Schools have until Feb. 18, 2011, to decide if they will opt up in a sport. New conferences will then be made at the ASAA meeting on Feb. 21 and 22.
It will be interesting to watch how the new three-division football format takes shape.
Currently, Peninsula schools Homer, Skyview, Soldotna, Kenai, Nikiski and Seward play small-schools football. Kenai and Soldotna have won the last nine small-schools titles. Nikiski won the first two.
The new plan has small-schools football at 400 and lower, medium-schools at 401 to 800, and large schools at 801 and larger.
Applying October 2009 enrollment figures, this puts Nikiski (255) and Seward (183) safely into small-schools territory. Homer (422), Skyview (403) and Houston (405) are close to small-schools territory.
If those three go small-schools, Kenai and Soldotna are left with Palmer (798), Kodiak (783), Ketchikan (578) and Thunder Mountain (564) as possible foes for the medium-schools crown.
"The level of competition would be high," Brantley Jr. said.
If a few of those schools opt up and Homer, Skyview and Houston are able to play as small schools, the medium-schools division could get lonely.
"It is what it is," Brantley Jr. said. "There aren't enough schools of our size. We were caught in no man's land."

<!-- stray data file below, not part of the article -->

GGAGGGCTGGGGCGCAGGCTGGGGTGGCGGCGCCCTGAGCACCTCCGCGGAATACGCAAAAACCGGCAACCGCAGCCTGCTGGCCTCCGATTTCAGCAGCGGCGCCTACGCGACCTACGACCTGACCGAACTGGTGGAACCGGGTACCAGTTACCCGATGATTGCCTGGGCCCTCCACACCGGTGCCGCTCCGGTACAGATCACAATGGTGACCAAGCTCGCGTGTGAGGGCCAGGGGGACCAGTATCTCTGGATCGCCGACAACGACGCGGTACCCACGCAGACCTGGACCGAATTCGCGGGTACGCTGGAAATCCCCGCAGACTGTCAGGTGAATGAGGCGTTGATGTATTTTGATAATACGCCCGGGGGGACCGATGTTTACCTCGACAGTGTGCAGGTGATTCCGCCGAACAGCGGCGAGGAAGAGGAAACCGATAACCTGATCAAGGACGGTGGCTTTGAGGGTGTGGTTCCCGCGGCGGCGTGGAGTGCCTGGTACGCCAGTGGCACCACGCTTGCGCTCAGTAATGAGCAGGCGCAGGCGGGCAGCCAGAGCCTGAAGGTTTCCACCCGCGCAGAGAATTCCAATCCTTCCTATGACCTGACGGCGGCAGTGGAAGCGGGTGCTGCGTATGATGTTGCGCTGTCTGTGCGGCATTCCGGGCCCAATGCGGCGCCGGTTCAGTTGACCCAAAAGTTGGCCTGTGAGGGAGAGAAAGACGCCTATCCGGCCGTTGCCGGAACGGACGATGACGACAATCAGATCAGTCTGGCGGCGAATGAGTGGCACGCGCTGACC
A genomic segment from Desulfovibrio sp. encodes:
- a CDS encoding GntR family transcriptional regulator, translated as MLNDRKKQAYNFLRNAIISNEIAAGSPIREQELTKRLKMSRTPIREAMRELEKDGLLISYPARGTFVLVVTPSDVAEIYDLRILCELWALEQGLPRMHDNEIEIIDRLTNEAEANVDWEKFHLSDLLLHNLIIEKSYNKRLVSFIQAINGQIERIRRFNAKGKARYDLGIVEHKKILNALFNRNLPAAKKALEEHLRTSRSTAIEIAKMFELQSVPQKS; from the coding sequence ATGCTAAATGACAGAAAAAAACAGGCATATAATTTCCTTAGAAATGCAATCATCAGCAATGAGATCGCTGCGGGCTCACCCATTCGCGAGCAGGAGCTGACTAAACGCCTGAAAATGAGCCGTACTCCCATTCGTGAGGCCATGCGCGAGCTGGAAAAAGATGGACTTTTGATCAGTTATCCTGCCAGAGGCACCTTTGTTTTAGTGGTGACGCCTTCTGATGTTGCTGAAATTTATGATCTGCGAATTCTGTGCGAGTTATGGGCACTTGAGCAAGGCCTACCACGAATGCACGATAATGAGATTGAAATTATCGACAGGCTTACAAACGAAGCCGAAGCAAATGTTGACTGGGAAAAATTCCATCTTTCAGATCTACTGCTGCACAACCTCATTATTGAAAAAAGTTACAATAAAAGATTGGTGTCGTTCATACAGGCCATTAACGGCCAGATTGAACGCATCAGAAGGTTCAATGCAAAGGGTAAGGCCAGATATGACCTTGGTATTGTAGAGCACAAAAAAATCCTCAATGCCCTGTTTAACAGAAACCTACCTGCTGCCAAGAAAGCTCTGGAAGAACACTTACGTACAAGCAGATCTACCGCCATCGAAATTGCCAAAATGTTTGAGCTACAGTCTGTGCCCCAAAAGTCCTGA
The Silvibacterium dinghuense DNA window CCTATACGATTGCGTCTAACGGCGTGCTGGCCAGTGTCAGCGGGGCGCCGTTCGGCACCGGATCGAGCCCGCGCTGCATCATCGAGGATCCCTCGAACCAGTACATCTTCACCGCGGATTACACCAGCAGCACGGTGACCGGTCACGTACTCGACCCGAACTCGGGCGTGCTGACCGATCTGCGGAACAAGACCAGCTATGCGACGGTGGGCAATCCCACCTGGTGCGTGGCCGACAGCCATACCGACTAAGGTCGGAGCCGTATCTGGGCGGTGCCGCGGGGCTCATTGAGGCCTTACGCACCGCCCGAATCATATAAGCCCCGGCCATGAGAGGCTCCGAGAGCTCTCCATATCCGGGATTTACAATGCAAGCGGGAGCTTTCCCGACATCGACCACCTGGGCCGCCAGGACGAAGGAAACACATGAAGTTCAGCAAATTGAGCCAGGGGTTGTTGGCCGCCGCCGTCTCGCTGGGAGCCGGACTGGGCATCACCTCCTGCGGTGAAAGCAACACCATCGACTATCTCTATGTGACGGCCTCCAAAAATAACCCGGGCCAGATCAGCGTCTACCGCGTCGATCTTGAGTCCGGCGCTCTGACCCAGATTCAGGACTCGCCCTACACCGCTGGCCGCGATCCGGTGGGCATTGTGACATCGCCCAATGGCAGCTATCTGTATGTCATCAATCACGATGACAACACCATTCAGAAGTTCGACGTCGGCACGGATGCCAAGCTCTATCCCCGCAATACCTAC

Brantley Jr. said the football classification system will allow the sport to grow from the small schools up, which is the only way the sport can grow.
"Nikiski won it in 2000 and 2001, and there were only three other years where Greatland teams made it to the championship game," Matthews said of the current small-schools division. "It was time to separate it out so those conferences don't have to play each other in the playoffs. We'll have to wait and see enrollment and who opts up to see how it turns out."
The board made two other big changes at the meeting. Starting next year, there will now be two at-large berths to the Class 4A state basketball tournament. Anchorage and the Northern Lights Conference (Peninsula, Mat-Su and Kodiak) currently each get three state berths.
Each will lose a berth to create the two at-large positions. Those spots will go to the two teams that don't automatically qualify for state and have the highest WPI rating. WPI is put together by ASAA based on a team's record and strength of schedule.
At-large berths are designed to avoid a situation like last season, when, according to Matthews, the Ketchikan boys were No. 2 on the WPI but didn't make state after getting upset by Juneau-Douglas at the conference tournament.
ASAA also voted for a calendar change that will continue the long sojourn of the wrestling schedule, which has never been able to settle since a major shift in the sports calendar in the mid-1990s. The Class 1-2-3A wrestling schedule will stay how it is now, running from September to December.
Class 4A will wrestle from October to the first weekend of February. These changes go into effect next season.
In a more minor change, football and cross-country will now start the first Monday in August as opposed to the last Monday in July.